Why we should teach philosophy in secondary school

Philosophy encourages people to challenge received wisdom

In a programme on RTÉ One television being shown tonight, Trinity College philosopher Dr Robert Grant makes the case for teaching philosophy in schools.

The programme claims that Ireland is going down a path where economic productivity has become the main vision for our society, and that this is undermining our values, our education system and our humanity.

He says: “If we want to treat students like human beings and not just capital, capable of questioning the kind of world we live in, then a radically new vision for education is needed.”

Similarly, President Michael D Higgins, who appears in the programme, warns that “Ireland had paid a high price for certainties that were not questioned in the past.”


The President recently spoke to pupils at the Young Irish Philosopher Awards, telling them they shouldn’t assume that they exist just to be made useful.

As a teacher who has been doing philosophy with secondary school students for many years, I have seen first hand the benefits that philosophy can bring.

It is no exaggeration to say that we are bombarding our young people with huge volumes of information, to an extent that past generations never had to process.

From climate change to terrorism to Brexit, students are dealing with a relentless news cycle that features threats to their very existence. Almost all of this takes place in a brutal and polarising online world, cluttered with fast opinions and quick fixes.

In the era of soundbites and memes there’s little space for deep thought or bigger questions.

Existential threats

The students I meet are concerned and confused about the state of our planet, but also full of compassion. The words I hear in the classroom include “existential threat”, “panic”, and “crisis”.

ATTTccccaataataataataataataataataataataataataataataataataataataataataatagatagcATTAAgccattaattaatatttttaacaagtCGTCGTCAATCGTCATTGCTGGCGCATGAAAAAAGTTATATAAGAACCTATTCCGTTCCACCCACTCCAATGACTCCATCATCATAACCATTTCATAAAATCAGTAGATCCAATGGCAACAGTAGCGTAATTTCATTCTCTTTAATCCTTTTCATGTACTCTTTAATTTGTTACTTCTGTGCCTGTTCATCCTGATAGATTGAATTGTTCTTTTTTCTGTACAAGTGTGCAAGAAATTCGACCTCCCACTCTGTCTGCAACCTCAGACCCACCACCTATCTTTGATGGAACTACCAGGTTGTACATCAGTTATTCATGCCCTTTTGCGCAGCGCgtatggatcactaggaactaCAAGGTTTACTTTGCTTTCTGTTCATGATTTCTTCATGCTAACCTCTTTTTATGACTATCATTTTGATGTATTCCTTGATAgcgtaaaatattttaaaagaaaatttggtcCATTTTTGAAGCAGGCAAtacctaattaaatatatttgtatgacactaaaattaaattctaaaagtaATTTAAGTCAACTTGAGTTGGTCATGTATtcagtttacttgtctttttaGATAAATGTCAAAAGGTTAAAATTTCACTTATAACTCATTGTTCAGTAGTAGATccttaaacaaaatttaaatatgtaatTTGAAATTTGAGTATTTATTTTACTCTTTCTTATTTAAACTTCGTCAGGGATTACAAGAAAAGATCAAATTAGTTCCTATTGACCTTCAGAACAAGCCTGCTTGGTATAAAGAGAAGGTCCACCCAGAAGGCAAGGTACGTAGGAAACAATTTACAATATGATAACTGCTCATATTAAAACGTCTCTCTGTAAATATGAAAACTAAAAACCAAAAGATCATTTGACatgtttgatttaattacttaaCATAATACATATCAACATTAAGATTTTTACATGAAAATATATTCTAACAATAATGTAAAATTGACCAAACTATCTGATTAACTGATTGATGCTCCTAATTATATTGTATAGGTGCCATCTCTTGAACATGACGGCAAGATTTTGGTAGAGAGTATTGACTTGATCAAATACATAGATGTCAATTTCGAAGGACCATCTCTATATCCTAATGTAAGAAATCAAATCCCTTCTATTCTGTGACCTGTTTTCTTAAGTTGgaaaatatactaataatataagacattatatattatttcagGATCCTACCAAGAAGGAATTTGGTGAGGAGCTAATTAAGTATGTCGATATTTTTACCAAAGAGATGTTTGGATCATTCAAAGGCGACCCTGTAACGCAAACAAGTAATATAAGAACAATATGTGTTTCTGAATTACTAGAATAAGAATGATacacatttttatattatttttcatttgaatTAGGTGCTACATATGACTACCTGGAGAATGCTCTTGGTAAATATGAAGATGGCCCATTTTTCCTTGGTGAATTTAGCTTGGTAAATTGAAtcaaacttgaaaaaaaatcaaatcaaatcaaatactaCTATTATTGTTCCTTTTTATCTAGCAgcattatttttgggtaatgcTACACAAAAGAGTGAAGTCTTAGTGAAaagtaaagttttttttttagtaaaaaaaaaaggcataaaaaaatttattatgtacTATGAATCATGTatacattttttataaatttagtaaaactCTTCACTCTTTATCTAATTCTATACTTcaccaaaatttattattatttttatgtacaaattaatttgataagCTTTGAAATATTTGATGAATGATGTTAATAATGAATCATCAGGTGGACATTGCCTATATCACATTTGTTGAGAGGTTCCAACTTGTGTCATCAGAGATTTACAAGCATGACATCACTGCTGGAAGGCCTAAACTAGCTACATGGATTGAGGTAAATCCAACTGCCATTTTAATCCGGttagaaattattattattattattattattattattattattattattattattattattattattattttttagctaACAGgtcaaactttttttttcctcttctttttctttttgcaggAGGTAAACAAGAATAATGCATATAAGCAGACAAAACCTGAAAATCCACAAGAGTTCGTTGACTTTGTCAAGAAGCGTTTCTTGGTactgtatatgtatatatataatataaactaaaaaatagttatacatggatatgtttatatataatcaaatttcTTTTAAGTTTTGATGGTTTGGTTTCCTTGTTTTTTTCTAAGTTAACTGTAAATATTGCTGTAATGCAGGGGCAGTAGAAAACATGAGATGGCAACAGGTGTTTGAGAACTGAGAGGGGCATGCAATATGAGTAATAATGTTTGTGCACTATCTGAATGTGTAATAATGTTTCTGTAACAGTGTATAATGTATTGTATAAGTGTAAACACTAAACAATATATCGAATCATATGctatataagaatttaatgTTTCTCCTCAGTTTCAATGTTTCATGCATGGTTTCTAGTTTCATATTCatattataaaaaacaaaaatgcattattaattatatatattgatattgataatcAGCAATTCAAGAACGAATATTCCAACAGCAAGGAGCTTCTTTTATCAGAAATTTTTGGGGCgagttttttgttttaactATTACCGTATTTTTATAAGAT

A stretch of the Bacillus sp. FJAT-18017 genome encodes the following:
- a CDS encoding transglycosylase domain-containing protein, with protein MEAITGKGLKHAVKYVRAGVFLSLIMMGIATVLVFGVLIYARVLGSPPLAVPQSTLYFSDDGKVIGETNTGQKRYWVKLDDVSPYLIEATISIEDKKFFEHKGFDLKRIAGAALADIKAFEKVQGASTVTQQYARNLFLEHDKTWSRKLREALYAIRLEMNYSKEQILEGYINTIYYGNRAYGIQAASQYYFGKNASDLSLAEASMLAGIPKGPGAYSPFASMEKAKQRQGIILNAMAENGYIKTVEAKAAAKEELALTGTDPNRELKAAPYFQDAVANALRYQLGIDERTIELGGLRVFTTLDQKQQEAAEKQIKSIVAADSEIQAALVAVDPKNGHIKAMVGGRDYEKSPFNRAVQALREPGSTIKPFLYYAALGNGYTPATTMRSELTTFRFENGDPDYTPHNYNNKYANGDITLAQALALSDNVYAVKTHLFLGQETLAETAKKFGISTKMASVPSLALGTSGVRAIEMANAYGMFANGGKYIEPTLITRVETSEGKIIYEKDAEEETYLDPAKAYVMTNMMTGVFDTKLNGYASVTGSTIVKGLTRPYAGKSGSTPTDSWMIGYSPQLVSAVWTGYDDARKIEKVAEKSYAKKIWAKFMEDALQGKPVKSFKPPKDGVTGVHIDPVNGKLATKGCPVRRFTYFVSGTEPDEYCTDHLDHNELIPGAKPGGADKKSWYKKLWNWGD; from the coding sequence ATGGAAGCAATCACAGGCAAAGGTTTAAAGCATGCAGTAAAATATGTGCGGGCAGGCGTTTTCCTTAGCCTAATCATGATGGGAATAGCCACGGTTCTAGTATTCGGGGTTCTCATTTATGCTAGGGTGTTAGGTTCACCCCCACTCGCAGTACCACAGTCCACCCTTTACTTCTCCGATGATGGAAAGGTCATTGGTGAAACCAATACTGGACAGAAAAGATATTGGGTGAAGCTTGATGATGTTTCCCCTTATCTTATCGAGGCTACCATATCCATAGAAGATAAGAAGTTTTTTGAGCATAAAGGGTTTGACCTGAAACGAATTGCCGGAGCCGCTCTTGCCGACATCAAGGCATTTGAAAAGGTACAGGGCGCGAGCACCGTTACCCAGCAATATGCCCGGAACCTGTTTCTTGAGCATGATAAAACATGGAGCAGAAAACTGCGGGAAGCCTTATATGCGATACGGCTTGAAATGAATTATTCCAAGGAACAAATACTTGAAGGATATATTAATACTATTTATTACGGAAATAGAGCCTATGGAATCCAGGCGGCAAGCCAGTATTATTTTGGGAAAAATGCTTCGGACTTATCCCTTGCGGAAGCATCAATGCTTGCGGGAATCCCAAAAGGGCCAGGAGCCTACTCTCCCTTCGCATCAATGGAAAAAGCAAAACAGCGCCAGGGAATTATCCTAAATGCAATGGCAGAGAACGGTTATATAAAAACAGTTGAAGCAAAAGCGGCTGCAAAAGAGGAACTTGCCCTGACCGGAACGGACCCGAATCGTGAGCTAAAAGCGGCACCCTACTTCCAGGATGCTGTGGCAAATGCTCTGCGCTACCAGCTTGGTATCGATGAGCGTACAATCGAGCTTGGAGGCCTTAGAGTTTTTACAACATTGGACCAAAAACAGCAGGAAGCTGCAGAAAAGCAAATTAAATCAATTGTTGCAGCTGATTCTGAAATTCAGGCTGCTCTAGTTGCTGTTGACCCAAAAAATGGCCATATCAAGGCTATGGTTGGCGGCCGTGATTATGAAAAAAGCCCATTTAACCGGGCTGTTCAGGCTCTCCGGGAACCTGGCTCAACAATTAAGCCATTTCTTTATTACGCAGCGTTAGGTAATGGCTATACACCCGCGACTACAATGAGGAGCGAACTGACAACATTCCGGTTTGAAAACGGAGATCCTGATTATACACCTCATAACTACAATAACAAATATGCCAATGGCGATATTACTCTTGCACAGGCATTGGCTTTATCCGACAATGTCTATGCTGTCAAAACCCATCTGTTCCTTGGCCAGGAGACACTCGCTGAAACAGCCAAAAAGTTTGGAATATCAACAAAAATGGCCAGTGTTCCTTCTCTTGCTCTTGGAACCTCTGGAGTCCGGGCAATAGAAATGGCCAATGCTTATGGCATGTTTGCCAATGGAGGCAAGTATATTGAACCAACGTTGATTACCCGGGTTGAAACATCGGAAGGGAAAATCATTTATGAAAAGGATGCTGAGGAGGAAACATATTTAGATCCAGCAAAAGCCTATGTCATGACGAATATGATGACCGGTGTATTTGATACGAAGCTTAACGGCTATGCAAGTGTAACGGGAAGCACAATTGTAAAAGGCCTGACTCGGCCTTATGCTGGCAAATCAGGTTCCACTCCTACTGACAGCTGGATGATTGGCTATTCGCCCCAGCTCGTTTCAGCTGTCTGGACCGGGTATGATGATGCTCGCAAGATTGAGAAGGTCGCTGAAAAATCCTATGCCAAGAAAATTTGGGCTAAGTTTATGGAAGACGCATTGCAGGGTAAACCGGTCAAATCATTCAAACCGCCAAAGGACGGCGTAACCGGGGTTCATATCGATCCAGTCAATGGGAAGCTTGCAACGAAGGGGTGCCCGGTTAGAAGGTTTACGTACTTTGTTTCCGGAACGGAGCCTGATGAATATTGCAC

Who is responsible for the welfare of future generations? Does everyone have a right to housing? What is education for?

Yet, while they have big questions, the students often feel that there is very little space to express and explore them in a meaningful way. They feel the issues that really matter are being trampled on by a selfish system that prioritises rote learning and individual exam success.

They know they need to do their exams and get a job some day, but they feel like the house is burning down around them while they sit still and study for exams.

There is a temptation to dismiss this as “teenage angst”, but it is precisely in these years that we need to focus on big thinking. As young people become better at thinking abstractly, their anxieties about the world can increase, especially if they have nowhere to express these thoughts.

Philosophy is a discipline that encourages you to question the standard messages you receive. It is not so much a body of knowledge as building tools for thinking. It is not about using rhetoric to persuade, or slinging ad-hominem insults at each other to win a Twitter debate.

It requires openness to changing your mind, learning that disagreement can be negotiated and that your first thoughts are not always your best thoughts.

Young people are not seeing good discussion models online or in the media and philosophy could offer a forum to enhance the development of these skills in schools.

The philosophy class starts with the questions generated by the students. Why should we care about the survival of humanity? Who is responsible for the welfare of future generations? Does everyone have a right to housing? What is education for? Why do good people suffer?

We are assured that practising these skills helps students become better future voters, consumers and leaders

What happens to the unattended questions of a 12-year-old about freedom, love, violence, death and politics by the age of 15?

Unless we take time to address difficult questions about the world in our curriculum, the message we send is that these questions don’t matter enough to give time to.

We hear lots of talk about the value of critical thinking these days. One of the National Council for Curriculum's key learning skills is critical thinking. We are assured that practising these skills helps students become better future voters, consumers and leaders.

But critical thinking on its own is not enough; it does not address the rising moral and value-based concerns young people have about global issues and the future of society.

In considering the most important questions, you are using critical thinking, but the issues themselves are philosophical. And in my experience, teenagers are as troubled by these questions as the great philosophers were, and just as capable of dealing with them.

Susan Andrews teaches philosophy in Temple Carrig secondary school in Greystones, Co Wicklow